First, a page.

Dr Tonya Lander

Research interests

Landscape ecology, pollination, genetic conservation, land management

 

The global decline of pollinators, linked to the loss of native ecosystems, constitutes a serious threat to ecosystem function and human food security. There is a dearth of empirical research combining data about landscape, pollinator movement, and pollen flow, and yet this information is essential for effective management and conservation plans. I use direct insect tracking technologies to improve our understanding of movement patterns of pollinators in relation to the spatial distribution of resources. The aim is to provide guidance that will help to protect pollinators, the plants they pollinate, and pollination services in human-modified landscapes. I am also a member of the Oxford Martin Programme on the Future of Food.

 

Opportunities

Contacts from scientists interested in applying for postdoc fellowships to join the lab are welcome. Non-UK residents wishing to apply to EMBO, European Union, FEBS, Royal Society and national funding councils are especially encouraged to get in contact. Support will be offered for qualified candidates during the application process.  Prospective students may be interested in applying through the Oxford Doctoral Training Partnership.

 

Contact details

tonya.lander@plants.ox.ac.uk

+44 (0) 1865 275148

Publications

Vinson, C., E. Mangaravite, A. Sebbenn, T.A. Lander. 2018. Using molecular markers to investigate genetic diversity, mating system and gene flow of Neotropical trees. Brazilian Journal of Botany doi.org/10.1007/s40415-018-0472-x

Lander T.A., A. Monro. 2015. Conservation of Brosimum alicastrum, an underutilized crop and keystone forest tree species; a potential win-win for conservation and development in Latin America. Biodiversity and Conservation 24: 1917-1930

Lander T.A., J.N. Candau , A. Chalon, A. Roig, C. Gidoin, D. Fallour, S. Oddou-Muratorio, E.K. Klein, M.A. Auger-Rozenberg, T. Boivin. 2014. Reconstruction of the invasion of a seed chalcid wasp in south-eastern France using air flow trajectories and Bayesian analysis of genetic data. Ecology and Evolution 4(24): 4609-4625

Bolliger J., T.A. Lander, N. Balkenhol. 2014. Landscape genetics since 2003: status, challenges and future directions. Landscape Ecology 29: 361-366

Lander T.A., E.K. Klein, S. Stoeckel, B. Musch, S. Oddou-Muratorio. 2013. Interpreting realized pollen flow in terms of pollinator travel paths and land-use resistance in heterogeneous landscapes. Landscape Ecology 28: 1769-1783

Lander T.A., B. Dadonaite, A. Monro. 2013. Microwave drying of plant material for herbarium specimens and genetic analysis. TAXON 62:790-797

Lander, T.A., D. Bebber, T.L. Choy, S.A. Harris and D.H. Boshier. 2011. The Circe Principle explains how resource-rich land can waylay pollinators in fragmented landscapes. Current Biology 21: 1302-7

Lander, T.A., S. Oddou-Muratorio, H. Prouillet-Leplat, E.K. Klein. 2011. Reconstruction of a beech population bottleneck using archival demographic information and Bayesian analysis of genetic data. Molecular Ecology 20: 5182–5196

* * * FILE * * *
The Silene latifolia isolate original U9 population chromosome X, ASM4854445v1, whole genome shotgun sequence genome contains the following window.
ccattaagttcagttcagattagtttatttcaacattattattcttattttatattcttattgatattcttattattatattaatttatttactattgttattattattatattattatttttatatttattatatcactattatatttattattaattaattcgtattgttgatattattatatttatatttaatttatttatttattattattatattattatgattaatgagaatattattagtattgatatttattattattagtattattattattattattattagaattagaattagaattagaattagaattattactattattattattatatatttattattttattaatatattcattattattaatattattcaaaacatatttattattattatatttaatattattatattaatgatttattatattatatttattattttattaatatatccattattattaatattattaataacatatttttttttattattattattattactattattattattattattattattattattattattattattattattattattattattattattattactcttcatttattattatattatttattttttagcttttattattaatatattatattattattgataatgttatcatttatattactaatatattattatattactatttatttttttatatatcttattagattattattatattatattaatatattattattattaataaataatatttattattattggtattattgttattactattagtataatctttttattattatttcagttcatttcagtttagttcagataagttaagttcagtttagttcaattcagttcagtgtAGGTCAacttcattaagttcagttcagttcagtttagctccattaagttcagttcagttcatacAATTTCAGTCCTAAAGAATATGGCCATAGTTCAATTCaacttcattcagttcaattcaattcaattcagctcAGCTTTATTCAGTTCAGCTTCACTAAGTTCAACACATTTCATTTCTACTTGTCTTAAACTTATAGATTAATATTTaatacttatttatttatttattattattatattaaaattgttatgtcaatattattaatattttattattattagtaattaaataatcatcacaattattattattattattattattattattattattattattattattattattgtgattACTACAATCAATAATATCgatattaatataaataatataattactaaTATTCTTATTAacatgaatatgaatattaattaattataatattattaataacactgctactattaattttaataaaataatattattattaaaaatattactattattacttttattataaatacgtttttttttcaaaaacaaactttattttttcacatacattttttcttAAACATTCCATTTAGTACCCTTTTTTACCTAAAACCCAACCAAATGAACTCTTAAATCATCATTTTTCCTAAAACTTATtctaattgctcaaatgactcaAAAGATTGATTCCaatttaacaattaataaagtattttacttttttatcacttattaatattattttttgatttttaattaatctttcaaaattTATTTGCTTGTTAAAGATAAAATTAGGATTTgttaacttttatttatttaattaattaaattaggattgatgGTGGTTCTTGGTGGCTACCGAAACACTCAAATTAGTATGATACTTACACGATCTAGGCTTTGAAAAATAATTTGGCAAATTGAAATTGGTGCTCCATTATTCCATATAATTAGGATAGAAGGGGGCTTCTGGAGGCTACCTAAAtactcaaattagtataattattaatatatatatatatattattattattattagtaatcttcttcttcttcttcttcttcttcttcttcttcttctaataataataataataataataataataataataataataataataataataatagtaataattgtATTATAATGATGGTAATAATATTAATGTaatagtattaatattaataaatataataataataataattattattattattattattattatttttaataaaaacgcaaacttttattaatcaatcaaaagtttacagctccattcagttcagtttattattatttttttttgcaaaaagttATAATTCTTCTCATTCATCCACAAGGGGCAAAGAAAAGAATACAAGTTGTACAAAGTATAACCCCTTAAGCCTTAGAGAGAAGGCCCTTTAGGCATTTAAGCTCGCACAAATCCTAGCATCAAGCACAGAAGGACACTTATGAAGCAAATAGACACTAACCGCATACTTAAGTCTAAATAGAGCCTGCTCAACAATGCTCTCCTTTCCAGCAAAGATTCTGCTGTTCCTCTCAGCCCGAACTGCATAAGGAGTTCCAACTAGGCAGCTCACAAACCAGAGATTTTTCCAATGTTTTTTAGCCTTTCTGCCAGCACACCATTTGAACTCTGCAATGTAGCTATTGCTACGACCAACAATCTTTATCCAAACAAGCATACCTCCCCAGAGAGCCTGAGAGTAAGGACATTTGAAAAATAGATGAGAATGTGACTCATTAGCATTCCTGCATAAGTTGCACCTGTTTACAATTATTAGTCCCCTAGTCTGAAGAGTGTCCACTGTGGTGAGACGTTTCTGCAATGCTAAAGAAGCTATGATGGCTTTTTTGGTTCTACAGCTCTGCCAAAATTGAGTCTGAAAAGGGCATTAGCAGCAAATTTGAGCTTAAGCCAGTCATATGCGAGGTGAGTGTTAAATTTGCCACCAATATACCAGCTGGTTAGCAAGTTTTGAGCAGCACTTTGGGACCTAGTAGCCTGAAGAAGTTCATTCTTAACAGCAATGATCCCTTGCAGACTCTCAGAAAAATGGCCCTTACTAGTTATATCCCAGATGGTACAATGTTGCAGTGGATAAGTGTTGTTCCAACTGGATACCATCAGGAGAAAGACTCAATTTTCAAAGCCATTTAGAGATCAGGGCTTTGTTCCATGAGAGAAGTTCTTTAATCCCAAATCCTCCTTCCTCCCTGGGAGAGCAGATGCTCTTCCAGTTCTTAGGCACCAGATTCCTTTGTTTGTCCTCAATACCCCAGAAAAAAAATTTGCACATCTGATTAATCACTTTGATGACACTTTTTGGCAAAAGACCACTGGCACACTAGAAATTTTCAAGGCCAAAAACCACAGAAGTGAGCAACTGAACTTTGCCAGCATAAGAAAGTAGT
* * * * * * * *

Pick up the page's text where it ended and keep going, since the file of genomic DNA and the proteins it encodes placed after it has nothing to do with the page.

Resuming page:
Lander, T.A., D.H. Boshier, and S.A. Harris. 2010. Fragmented but not isolated: contribution of single trees, small patches and long distance pollen flow to genetic connectivity for Gomortega keule, an endangered Chilean tree. Biological Conservation 143:2583-2590

Lander, T.A., S.A. Harris and D.H. Boshier. 2009. Flower and fruit production and insect pollination of the endangered Chilean tree, Gomortega keule in native forest, exotic pine plantation and agricultural environments. Revista Chilena de Historia Natural 82: 403-412

Lander, T.A., D.H. Boshier, and S.A. Harris. 2007. Isolation and characterization of eight polymorphic microsatellite loci for the endangered, endemic Chilean tree Gomortega keule (Gomortegaceae). Molecular Ecology Notes 7:1332-1334

VanVolkenburgh, E., D.E. Blum, T.A. Lander. 1997. Botany humour. Plant Physiology 114: 1648-1648 Suppl.S

 

Publications in review

Westmoreland, A., J. Ollerton, T.A. Lander. In review. Zombies, Yetis, Scarecrows, and Giants: Four reasons for research transparency. Trends in Ecology and Evolution.

Chadwick, F., A.E. Martinez Bauer, A. Westmoreland, T.A. Lander. In review. A long, strange trip: Buff-tailed bumblebees fly far, stop often, and show very low flower constancy. PLOS ONE.

 

Non-refereed publications

Lander T. and Boshier D. 2013. Fragmentation, landscape functionalities and connectivity. In: Bozzano M., Jalonen R., Thomas E., Boshier D., Gallo L., Cavers S., Bordacs S., Smith P., and Loo J. (eds). Genetic considerations in ecosystem restoration using native tree species. A thematic study for the State of the World’s Forest Genetic Resources. United Nations Food and Agriculture Organization (FAO), Rome, Italy. http://www.fao.org/3/a-i3938e.pdf

Arnold F, Sepulveda CA, J San Martin, D Boshier, P. Penailillo, T Lander, P Garrido, S Harris & W Hawthorne (2010) Propuesta de una estrategia de conservación para los bosques nativos de la subregión costera del Maule. Darwin Maule.

Brown, N., T. Lander and M. Menton. 2005. A State of Knowledge Report on Biodiversity in Iraq, with Suggested Priorities for Conservation and Management. Oxford Forestry Institute and United Nations Environment Programme (UNEP) Post-Conflict Assessment Unit report for the Interim Government of Iraq. Oxford, UK.

List of site pages